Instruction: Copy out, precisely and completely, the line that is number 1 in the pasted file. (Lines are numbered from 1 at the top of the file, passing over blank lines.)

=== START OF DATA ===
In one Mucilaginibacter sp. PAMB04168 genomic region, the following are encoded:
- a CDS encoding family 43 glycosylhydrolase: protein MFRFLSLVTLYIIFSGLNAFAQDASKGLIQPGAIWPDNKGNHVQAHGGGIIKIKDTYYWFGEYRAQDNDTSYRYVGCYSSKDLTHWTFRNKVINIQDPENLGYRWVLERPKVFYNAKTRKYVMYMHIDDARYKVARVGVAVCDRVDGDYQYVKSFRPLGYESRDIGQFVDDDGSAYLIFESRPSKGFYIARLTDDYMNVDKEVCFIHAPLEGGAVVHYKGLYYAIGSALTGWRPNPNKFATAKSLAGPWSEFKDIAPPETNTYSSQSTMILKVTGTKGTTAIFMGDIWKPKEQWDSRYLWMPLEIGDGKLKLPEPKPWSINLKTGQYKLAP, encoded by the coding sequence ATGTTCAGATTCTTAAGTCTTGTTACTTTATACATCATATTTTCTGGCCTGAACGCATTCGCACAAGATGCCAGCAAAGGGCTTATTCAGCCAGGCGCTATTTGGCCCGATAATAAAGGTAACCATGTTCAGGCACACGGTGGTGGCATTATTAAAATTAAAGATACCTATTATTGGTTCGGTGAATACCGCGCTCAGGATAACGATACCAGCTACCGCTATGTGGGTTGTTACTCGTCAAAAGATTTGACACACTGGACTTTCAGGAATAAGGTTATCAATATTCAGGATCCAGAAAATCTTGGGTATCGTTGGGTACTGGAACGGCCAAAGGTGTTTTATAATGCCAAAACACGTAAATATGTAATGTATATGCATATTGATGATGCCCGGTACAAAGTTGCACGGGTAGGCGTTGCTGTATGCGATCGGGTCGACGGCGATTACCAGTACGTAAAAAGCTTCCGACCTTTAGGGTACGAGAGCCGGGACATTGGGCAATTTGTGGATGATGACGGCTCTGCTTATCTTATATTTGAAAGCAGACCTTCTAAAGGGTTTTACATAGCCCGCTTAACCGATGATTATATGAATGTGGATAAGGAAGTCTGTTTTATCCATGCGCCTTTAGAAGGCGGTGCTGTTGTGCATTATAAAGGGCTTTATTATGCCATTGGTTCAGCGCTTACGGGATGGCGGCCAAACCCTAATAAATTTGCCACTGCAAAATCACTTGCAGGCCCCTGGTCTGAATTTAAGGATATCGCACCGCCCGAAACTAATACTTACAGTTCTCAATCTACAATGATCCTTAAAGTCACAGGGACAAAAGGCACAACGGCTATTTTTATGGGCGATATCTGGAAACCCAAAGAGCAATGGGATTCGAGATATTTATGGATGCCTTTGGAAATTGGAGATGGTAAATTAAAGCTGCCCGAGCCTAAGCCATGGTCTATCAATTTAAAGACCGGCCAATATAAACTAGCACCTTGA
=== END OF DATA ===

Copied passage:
In one Mucilaginibacter sp. PAMB04168 genomic region, the following are encoded: